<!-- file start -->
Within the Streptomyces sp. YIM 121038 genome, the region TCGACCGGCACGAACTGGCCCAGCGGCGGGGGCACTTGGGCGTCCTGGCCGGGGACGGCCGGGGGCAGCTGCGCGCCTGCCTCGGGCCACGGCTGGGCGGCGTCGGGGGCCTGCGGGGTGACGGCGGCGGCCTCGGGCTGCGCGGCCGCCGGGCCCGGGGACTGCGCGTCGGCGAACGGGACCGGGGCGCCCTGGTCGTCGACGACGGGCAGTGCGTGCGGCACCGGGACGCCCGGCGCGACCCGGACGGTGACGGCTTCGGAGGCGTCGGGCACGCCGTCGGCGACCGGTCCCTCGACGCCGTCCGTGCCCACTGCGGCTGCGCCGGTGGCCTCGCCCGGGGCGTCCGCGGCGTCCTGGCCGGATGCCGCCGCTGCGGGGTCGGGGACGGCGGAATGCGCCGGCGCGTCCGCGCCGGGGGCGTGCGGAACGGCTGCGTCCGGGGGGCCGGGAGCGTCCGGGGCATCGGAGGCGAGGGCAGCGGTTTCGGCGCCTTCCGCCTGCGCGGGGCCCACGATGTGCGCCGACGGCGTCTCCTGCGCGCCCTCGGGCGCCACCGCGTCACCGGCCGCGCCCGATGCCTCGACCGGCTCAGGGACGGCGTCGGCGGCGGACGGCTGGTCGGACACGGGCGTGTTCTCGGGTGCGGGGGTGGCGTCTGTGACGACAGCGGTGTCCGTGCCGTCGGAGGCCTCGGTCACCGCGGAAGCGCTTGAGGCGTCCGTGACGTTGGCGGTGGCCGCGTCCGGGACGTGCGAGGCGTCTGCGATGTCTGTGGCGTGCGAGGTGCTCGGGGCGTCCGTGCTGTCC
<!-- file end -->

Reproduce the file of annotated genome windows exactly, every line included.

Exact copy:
Within the Streptomyces sp. YIM 121038 genome, the region TCGACCGGCACGAACTGGCCCAGCGGCGGGGGCACTTGGGCGTCCTGGCCGGGGACGGCCGGGGGCAGCTGCGCGCCTGCCTCGGGCCACGGCTGGGCGGCGTCGGGGGCCTGCGGGGTGACGGCGGCGGCCTCGGGCTGCGCGGCCGCCGGGCCCGGGGACTGCGCGTCGGCGAACGGGACCGGGGCGCCCTGGTCGTCGACGACGGGCAGTGCGTGCGGCACCGGGACGCCCGGCGCGACCCGGACGGTGACGGCTTCGGAGGCGTCGGGCACGCCGTCGGCGACCGGTCCCTCGACGCCGTCCGTGCCCACTGCGGCTGCGCCGGTGGCCTCGCCCGGGGCGTCCGCGGCGTCCTGGCCGGATGCCGCCGCTGCGGGGTCGGGGACGGCGGAATGCGCCGGCGCGTCCGCGCCGGGGGCGTGCGGAACGGCTGCGTCCGGGGGGCCGGGAGCGTCCGGGGCATCGGAGGCGAGGGCAGCGGTTTCGGCGCCTTCCGCCTGCGCGGGGCCCACGATGTGCGCCGACGGCGTCTCCTGCGCGCCCTCGGGCGCCACCGCGTCACCGGCCGCGCCCGATGCCTCGACCGGCTCAGGGACGGCGTCGGCGGCGGACGGCTGGTCGGACACGGGCGTGTTCTCGGGTGCGGGGGTGGCGTCTGTGACGACAGCGGTGTCCGTGCCGTCGGAGGCCTCGGTCACCGCGGAAGCGCTTGAGGCGTCCGTGACGTTGGCGGTGGCCGCGTCCGGGACGTGCGAGGCGTCTGCGATGTCTGTGGCGTGCGAGGTGCTCGGGGCGTCCGTGCTGTCC